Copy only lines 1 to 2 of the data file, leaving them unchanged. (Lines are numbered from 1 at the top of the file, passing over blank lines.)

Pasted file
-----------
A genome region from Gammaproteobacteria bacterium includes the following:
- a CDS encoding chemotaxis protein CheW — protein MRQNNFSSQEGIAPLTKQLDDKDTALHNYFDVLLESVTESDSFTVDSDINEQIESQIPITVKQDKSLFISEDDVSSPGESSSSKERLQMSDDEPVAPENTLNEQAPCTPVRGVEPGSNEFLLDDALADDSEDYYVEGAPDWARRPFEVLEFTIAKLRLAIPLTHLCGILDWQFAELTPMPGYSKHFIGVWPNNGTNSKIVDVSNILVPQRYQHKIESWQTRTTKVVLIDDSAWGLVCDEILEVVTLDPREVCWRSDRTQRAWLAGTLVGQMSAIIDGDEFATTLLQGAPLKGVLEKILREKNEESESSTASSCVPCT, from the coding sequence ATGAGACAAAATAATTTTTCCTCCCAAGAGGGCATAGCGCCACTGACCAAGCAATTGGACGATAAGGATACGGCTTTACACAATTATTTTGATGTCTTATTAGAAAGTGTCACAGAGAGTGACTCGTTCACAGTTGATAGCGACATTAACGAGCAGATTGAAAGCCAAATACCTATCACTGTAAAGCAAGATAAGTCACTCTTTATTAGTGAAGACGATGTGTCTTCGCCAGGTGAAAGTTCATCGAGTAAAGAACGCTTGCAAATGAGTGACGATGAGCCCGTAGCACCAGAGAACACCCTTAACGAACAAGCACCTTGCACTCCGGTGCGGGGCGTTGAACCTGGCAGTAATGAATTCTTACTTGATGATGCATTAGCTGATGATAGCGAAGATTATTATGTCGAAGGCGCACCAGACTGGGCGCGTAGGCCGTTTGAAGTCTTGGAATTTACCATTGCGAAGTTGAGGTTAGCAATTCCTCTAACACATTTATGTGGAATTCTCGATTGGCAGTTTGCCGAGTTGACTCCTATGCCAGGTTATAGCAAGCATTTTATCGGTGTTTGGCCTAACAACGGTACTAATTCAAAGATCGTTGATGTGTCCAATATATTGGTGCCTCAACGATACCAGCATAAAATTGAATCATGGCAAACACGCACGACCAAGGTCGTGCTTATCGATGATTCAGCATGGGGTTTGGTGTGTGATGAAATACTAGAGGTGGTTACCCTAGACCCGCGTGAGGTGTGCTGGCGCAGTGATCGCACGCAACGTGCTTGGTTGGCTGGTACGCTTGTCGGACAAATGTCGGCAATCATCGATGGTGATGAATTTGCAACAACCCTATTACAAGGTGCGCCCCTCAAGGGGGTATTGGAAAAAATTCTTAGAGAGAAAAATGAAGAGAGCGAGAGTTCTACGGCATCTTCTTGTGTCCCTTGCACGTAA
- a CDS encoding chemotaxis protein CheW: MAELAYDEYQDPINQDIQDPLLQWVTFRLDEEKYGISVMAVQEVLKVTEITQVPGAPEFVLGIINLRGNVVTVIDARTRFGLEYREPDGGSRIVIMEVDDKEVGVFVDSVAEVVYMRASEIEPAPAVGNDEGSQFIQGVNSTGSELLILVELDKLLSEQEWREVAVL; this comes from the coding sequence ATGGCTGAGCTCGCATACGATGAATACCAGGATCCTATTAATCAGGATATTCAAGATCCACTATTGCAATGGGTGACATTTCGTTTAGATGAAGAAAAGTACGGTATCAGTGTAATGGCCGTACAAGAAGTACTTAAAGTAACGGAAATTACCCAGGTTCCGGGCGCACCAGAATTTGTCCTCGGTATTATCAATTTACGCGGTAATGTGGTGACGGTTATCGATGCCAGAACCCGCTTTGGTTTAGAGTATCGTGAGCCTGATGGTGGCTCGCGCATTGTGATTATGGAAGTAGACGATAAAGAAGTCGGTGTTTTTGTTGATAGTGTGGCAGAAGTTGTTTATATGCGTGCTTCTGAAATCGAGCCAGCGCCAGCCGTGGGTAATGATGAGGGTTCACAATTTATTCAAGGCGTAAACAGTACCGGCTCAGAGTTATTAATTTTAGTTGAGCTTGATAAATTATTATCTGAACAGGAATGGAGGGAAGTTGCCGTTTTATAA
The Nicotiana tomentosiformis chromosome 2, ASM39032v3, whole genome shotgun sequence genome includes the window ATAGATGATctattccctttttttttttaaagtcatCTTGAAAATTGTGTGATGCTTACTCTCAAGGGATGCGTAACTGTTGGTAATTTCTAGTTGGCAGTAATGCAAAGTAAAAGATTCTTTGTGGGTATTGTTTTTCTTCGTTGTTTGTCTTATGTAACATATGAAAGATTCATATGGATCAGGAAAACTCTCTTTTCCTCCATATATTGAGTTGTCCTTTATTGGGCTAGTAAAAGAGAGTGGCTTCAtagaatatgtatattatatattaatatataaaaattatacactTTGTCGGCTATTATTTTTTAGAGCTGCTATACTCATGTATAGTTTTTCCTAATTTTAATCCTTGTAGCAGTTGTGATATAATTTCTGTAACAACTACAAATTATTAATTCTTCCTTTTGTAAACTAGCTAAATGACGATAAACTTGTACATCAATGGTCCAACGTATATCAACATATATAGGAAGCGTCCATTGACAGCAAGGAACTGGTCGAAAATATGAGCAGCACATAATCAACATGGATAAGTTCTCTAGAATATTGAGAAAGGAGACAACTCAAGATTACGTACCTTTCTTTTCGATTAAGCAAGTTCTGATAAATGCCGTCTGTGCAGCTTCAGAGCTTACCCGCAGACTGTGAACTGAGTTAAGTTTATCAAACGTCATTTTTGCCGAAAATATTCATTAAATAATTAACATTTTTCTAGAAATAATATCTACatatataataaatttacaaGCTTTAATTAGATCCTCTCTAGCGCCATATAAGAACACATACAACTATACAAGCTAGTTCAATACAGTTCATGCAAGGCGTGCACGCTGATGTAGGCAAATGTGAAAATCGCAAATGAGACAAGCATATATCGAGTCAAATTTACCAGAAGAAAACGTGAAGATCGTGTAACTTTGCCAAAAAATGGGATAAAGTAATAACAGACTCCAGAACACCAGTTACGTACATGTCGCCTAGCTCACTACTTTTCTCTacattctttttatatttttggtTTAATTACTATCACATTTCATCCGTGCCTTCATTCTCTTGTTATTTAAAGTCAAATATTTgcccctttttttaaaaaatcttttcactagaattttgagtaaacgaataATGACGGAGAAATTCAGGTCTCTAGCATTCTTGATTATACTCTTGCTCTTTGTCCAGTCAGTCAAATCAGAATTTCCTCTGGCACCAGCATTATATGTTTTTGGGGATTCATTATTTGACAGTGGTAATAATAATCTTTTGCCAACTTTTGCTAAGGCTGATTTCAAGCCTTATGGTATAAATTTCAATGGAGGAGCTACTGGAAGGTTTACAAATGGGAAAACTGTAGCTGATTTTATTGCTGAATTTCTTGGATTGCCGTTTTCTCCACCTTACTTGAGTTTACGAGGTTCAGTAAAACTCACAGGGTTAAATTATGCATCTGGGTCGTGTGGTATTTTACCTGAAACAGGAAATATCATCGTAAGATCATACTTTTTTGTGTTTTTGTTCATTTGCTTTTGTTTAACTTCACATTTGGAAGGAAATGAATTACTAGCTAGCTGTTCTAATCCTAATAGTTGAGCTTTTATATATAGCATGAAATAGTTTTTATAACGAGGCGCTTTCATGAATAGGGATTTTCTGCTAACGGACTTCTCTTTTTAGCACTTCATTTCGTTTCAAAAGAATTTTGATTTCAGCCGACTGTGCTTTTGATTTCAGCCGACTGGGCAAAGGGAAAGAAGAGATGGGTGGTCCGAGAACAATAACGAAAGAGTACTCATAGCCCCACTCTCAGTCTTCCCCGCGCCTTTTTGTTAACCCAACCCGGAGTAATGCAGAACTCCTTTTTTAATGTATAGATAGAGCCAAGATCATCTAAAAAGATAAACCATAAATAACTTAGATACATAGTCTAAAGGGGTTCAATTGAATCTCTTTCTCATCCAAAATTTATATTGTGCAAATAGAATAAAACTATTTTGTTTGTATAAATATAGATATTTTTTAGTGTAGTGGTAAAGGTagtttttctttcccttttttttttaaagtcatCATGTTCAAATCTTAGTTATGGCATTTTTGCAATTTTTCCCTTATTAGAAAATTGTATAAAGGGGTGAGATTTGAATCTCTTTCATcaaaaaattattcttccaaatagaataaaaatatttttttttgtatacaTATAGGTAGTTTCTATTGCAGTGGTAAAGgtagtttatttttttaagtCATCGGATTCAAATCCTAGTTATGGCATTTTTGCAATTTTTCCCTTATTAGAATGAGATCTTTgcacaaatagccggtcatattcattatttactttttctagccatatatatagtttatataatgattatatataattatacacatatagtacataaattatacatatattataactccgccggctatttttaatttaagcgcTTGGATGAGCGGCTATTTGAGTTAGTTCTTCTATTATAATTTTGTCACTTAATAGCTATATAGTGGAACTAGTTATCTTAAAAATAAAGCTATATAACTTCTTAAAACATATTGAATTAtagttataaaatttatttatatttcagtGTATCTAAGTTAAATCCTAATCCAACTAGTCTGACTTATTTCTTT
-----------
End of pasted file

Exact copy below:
A genome region from Gammaproteobacteria bacterium includes the following:
- a CDS encoding chemotaxis protein CheW — protein MRQNNFSSQEGIAPLTKQLDDKDTALHNYFDVLLESVTESDSFTVDSDINEQIESQIPITVKQDKSLFISEDDVSSPGESSSSKERLQMSDDEPVAPENTLNEQAPCTPVRGVEPGSNEFLLDDALADDSEDYYVEGAPDWARRPFEVLEFTIAKLRLAIPLTHLCGILDWQFAELTPMPGYSKHFIGVWPNNGTNSKIVDVSNILVPQRYQHKIESWQTRTTKVVLIDDSAWGLVCDEILEVVTLDPREVCWRSDRTQRAWLAGTLVGQMSAIIDGDEFATTLLQGAPLKGVLEKILREKNEESESSTASSCVPCT, from the coding sequence ATGAGACAAAATAATTTTTCCTCCCAAGAGGGCATAGCGCCACTGACCAAGCAATTGGACGATAAGGATACGGCTTTACACAATTATTTTGATGTCTTATTAGAAAGTGTCACAGAGAGTGACTCGTTCACAGTTGATAGCGACATTAACGAGCAGATTGAAAGCCAAATACCTATCACTGTAAAGCAAGATAAGTCACTCTTTATTAGTGAAGACGATGTGTCTTCGCCAGGTGAAAGTTCATCGAGTAAAGAACGCTTGCAAATGAGTGACGATGAGCCCGTAGCACCAGAGAACACCCTTAACGAACAAGCACCTTGCACTCCGGTGCGGGGCGTTGAACCTGGCAGTAATGAATTCTTACTTGATGATGCATTAGCTGATGATAGCGAAGATTATTATGTCGAAGGCGCACCAGACTGGGCGCGTAGGCCGTTTGAAGTCTTGGAATTTACCATTGCGAAGTTGAGGTTAGCAATTCCTCTAACACATTTATGTGGAATTCTCGATTGGCAGTTTGCCGAGTTGACTCCTATGCCAGGTTATAGCAAGCATTTTATCGGTGTTTGGCCTAACAACGGTACTAATTCAAAGATCGTTGATGTGTCCAATATATTGGTGCCTCAACGATACCAGCATAAAATTGAATCATGGCAAACACGCACGACCAAGGTCGTGCTTATCGATGATTCAGCATGGGGTTTGGTGTGTGATGAAATACTAGAGGTGGTTACCCTAGACCCGCGTGAGGTGTGCTGGCGCAGTGATCGCACGCAACGTGCTTGGTTGGCTGGTACGCTTGTCGGACAAATGTCGGCAATCATCGATGGTGATGAATTTGCAACAACCCTATTACAAGGTGCGCCCCTCAAGGGGGTATTGGAAAAAATTCTTAGAGAGAAAAATGAAGAGAGCGAGAGTTCTACGGCATCTTCTTGTGTCCCTTGCACGTAA